Prediction of multinomial probability of land use change using a bisection decomposition and logistic regression

Shoufan Fang, George Z. Gertner, Alan B. Anderson

Research output: Contribution to journalArticle

Abstract

Land use change is an important research area in landscape ecology and urban development. Prediction of land use change (urban development) provides critical information for making the right policies and management plans in order to maintain and improve ecosystem and city functions. Logistic regression is a widely used method to predict binomial probabilities of land use change when just two responses (change and no-change) are considered. However, in practice, more than two types of change are encountered and multinomial probabilities are therefore needed. The existing methods for predicting multinomial probabilities have limits in building multinomial probability models and are often based on improper assumptions. This is due to the lack of proper methodology and inadequate software. In this study, a procedure has been developed for building models to predict the multinomial probabilities of land use change and urban development. The foundation of this procedure consists of a special bisection decomposition system for the decomposition of multiple-class systems to bi-class systems, conditional probability inference, and logistic regression for binomial probability models. A case study of urban development has been conducted to evaluate this procedure. The evaluation results demonstrated that different samples and bisection decomposition systems led to very similar quality and performance in the developed multinomial probability models, which indicates the high stability of the proposed procedure for this case study.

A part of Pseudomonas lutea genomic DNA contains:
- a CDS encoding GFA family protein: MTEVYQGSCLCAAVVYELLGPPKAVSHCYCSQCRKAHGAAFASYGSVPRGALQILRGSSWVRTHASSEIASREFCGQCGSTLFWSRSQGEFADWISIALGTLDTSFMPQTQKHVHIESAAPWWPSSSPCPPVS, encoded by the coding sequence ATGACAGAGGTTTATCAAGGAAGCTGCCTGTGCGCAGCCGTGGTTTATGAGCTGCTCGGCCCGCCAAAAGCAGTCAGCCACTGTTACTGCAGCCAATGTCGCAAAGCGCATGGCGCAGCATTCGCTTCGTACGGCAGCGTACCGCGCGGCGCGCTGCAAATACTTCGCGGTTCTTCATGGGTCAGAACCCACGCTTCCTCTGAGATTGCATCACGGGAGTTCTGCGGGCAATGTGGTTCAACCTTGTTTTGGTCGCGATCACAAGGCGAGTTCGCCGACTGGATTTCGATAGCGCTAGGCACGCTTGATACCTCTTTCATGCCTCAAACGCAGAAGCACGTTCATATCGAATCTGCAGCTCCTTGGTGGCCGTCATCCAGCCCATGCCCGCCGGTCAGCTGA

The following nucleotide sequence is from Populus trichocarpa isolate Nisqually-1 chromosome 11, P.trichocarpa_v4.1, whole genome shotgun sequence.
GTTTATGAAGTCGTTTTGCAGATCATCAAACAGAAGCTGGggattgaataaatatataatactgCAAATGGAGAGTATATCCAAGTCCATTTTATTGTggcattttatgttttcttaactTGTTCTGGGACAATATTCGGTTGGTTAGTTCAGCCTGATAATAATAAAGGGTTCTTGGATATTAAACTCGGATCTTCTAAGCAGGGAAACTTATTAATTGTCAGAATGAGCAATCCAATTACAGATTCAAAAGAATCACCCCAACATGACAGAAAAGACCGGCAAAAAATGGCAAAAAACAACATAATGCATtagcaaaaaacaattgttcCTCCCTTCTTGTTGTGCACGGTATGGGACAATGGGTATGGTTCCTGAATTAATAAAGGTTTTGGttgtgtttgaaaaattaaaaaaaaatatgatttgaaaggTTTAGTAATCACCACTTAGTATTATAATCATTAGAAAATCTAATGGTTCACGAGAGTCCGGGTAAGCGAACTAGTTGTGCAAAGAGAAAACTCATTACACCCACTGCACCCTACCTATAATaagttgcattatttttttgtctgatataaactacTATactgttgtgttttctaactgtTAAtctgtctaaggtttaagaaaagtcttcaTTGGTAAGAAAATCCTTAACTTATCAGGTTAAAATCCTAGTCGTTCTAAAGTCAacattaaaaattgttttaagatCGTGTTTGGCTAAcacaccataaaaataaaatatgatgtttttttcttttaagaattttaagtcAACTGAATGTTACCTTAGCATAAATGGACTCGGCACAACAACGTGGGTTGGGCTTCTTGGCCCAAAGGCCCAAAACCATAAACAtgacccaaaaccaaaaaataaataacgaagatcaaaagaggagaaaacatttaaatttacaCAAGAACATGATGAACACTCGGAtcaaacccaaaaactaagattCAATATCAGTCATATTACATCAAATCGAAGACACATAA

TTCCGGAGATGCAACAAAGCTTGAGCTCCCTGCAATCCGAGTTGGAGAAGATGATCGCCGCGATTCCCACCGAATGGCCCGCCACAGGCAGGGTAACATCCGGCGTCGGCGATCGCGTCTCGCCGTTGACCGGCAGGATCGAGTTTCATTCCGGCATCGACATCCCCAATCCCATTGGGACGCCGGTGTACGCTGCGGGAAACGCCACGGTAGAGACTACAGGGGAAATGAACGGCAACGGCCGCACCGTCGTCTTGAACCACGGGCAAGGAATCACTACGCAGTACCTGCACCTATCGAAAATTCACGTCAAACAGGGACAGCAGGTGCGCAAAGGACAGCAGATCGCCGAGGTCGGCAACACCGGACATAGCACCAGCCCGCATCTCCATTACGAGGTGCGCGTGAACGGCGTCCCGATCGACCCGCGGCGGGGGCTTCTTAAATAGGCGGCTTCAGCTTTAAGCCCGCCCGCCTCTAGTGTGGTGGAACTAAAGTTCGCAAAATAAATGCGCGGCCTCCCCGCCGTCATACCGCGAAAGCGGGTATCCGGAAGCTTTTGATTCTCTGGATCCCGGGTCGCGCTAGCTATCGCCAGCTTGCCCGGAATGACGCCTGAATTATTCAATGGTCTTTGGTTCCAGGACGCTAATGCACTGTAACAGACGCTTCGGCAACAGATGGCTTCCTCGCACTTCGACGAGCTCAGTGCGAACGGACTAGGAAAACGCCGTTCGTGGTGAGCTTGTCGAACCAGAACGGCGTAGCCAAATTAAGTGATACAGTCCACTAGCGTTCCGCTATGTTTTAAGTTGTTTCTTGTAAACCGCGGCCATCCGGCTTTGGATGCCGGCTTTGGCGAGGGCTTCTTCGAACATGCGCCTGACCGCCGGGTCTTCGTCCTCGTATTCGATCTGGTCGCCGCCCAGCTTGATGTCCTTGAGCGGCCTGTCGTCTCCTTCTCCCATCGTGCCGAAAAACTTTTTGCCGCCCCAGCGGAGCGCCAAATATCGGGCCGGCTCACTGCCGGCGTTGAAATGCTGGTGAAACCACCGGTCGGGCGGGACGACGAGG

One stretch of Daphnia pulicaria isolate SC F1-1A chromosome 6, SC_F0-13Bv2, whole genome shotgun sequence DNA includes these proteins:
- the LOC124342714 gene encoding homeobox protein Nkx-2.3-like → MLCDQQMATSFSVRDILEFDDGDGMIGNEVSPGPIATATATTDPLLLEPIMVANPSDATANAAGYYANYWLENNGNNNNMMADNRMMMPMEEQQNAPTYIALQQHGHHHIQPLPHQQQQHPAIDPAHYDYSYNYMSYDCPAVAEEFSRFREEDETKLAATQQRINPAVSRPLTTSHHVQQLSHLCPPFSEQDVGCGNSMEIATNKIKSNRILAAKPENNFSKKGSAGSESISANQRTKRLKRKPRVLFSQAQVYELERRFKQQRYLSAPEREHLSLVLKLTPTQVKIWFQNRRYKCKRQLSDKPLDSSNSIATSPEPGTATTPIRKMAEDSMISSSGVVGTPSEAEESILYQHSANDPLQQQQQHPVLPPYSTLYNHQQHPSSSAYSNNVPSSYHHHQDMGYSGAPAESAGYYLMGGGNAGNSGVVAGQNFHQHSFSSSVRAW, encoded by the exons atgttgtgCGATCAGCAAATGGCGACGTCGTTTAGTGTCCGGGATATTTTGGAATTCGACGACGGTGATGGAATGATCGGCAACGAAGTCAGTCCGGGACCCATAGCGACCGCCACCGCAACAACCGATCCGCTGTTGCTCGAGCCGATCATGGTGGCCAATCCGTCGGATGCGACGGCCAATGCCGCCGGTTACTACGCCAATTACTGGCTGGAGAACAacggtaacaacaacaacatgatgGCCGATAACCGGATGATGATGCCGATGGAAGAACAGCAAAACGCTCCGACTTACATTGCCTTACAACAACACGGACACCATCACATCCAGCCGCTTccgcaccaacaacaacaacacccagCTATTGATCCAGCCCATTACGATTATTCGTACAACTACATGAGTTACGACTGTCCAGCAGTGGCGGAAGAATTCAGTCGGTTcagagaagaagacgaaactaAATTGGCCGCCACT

Original languageEnglish (US)
Pages (from-to)419-430
Number of pages12
JournalLandscape Ecology
Volume22
Issue number3
DOIs
StatePublished - Mar 1 2007

Keywords

  • Bisection decomposition
  • Conditional probability
  • Land use
  • Logistic regression
  • Multinomial probability
  • Urban development

ASJC Scopus subject areas

  • Geography, Planning and Development
  • Ecology
  • Nature and Landscape Conservation

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